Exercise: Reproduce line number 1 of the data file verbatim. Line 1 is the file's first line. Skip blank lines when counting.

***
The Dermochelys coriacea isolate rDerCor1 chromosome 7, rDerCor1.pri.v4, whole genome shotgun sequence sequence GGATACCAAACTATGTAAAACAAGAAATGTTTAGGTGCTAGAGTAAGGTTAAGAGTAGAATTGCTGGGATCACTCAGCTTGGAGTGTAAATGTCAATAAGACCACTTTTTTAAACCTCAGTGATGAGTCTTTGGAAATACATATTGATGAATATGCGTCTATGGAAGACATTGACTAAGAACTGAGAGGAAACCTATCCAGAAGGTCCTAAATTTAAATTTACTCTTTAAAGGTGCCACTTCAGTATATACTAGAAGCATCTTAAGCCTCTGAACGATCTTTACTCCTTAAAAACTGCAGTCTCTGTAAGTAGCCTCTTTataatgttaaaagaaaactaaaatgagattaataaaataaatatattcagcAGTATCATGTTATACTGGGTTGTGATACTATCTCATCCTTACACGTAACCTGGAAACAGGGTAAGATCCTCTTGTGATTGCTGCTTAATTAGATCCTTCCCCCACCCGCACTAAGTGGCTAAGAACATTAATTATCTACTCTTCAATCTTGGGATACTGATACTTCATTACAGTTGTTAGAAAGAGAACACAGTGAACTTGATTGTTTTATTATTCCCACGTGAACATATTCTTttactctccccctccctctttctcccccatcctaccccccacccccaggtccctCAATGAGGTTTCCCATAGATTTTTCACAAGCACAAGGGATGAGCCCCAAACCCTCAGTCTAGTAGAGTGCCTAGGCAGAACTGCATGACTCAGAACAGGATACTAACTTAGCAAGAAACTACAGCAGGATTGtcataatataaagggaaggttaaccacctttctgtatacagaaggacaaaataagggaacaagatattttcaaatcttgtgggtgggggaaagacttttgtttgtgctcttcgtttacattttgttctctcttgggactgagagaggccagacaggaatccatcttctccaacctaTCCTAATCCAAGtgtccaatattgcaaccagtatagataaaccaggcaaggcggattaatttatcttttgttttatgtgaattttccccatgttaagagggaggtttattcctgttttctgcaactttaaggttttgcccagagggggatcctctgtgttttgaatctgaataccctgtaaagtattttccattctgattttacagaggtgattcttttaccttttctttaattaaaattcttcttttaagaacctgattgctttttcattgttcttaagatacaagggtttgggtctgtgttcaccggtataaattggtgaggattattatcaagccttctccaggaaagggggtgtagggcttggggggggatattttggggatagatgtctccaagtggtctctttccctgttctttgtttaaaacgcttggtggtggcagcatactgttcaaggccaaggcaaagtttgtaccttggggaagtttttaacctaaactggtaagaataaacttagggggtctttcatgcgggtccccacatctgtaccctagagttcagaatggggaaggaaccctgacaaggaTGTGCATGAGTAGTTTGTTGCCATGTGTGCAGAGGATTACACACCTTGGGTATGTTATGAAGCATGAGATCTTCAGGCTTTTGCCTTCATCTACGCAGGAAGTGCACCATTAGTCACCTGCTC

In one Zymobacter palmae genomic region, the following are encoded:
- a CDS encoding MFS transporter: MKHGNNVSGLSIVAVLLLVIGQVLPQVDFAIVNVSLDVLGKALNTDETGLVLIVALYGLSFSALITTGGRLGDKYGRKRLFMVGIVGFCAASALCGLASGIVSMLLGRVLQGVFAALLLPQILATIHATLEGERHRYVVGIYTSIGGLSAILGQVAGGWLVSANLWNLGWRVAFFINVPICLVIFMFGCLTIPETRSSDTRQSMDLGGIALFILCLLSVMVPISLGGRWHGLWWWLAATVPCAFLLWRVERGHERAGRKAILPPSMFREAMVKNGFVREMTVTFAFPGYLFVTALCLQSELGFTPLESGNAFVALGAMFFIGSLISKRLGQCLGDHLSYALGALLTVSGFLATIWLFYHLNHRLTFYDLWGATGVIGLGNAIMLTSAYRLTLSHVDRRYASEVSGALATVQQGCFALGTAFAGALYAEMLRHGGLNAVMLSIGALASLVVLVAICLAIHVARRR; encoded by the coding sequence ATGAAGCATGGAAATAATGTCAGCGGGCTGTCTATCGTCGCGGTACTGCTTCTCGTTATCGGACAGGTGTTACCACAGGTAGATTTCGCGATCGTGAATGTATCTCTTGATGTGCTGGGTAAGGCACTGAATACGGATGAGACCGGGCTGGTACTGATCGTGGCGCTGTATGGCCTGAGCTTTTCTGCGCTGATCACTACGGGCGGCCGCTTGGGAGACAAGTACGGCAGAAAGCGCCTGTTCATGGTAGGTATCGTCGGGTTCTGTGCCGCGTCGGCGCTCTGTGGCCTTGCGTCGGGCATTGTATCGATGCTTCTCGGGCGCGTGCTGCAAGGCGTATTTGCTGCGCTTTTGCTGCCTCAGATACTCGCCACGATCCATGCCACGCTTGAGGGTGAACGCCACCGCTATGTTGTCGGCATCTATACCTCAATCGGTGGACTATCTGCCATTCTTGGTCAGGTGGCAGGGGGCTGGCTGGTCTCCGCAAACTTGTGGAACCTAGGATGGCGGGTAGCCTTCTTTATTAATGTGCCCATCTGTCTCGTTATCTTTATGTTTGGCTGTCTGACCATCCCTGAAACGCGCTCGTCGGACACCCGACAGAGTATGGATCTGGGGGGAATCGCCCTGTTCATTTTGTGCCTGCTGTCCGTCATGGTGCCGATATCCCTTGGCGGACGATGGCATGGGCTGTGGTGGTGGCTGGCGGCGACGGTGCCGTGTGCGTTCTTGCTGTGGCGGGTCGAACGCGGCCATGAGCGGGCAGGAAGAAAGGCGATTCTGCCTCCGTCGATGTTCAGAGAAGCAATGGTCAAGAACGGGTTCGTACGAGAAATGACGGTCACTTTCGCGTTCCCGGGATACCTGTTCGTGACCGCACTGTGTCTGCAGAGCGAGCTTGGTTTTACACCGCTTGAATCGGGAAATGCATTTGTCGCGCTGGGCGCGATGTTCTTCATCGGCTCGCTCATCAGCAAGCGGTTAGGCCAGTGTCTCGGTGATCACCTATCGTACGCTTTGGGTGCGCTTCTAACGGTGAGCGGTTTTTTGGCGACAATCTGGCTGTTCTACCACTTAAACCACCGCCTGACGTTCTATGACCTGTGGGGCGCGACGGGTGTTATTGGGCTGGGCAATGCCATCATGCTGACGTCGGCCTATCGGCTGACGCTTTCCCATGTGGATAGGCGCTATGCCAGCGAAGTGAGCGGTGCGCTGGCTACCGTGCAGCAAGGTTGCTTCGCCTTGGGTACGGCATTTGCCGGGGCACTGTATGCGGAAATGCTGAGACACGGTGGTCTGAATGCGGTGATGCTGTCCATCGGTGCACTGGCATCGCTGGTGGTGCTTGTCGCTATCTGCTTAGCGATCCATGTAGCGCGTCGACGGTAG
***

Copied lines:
The Dermochelys coriacea isolate rDerCor1 chromosome 7, rDerCor1.pri.v4, whole genome shotgun sequence sequence GGATACCAAACTATGTAAAACAAGAAATGTTTAGGTGCTAGAGTAAGGTTAAGAGTAGAATTGCTGGGATCACTCAGCTTGGAGTGTAAATGTCAATAAGACCACTTTTTTAAACCTCAGTGATGAGTCTTTGGAAATACATATTGATGAATATGCGTCTATGGAAGACATTGACTAAGAACTGAGAGGAAACCTATCCAGAAGGTCCTAAATTTAAATTTACTCTTTAAAGGTGCCACTTCAGTATATACTAGAAGCATCTTAAGCCTCTGAACGATCTTTACTCCTTAAAAACTGCAGTCTCTGTAAGTAGCCTCTTTataatgttaaaagaaaactaaaatgagattaataaaataaatatattcagcAGTATCATGTTATACTGGGTTGTGATACTATCTCATCCTTACACGTAACCTGGAAACAGGGTAAGATCCTCTTGTGATTGCTGCTTAATTAGATCCTTCCCCCACCCGCACTAAGTGGCTAAGAACATTAATTATCTACTCTTCAATCTTGGGATACTGATACTTCATTACAGTTGTTAGAAAGAGAACACAGTGAACTTGATTGTTTTATTATTCCCACGTGAACATATTCTTttactctccccctccctctttctcccccatcctaccccccacccccaggtccctCAATGAGGTTTCCCATAGATTTTTCACAAGCACAAGGGATGAGCCCCAAACCCTCAGTCTAGTAGAGTGCCTAGGCAGAACTGCATGACTCAGAACAGGATACTAACTTAGCAAGAAACTACAGCAGGATTGtcataatataaagggaaggttaaccacctttctgtatacagaaggacaaaataagggaacaagatattttcaaatcttgtgggtgggggaaagacttttgtttgtgctcttcgtttacattttgttctctcttgggactgagagaggccagacaggaatccatcttctccaacctaTCCTAATCCAAGtgtccaatattgcaaccagtatagataaaccaggcaaggcggattaatttatcttttgttttatgtgaattttccccatgttaagagggaggtttattcctgttttctgcaactttaaggttttgcccagagggggatcctctgtgttttgaatctgaataccctgtaaagtattttccattctgattttacagaggtgattcttttaccttttctttaattaaaattcttcttttaagaacctgattgctttttcattgttcttaagatacaagggtttgggtctgtgttcaccggtataaattggtgaggattattatcaagccttctccaggaaagggggtgtagggcttggggggggatattttggggatagatgtctccaagtggtctctttccctgttctttgtttaaaacgcttggtggtggcagcatactgttcaaggccaaggcaaagtttgtaccttggggaagtttttaacctaaactggtaagaataaacttagggggtctttcatgcgggtccccacatctgtaccctagagttcagaatggggaaggaaccctgacaaggaTGTGCATGAGTAGTTTGTTGCCATGTGTGCAGAGGATTACACACCTTGGGTATGTTATGAAGCATGAGATCTTCAGGCTTTTGCCTTCATCTACGCAGGAAGTGCACCATTAGTCACCTGCTC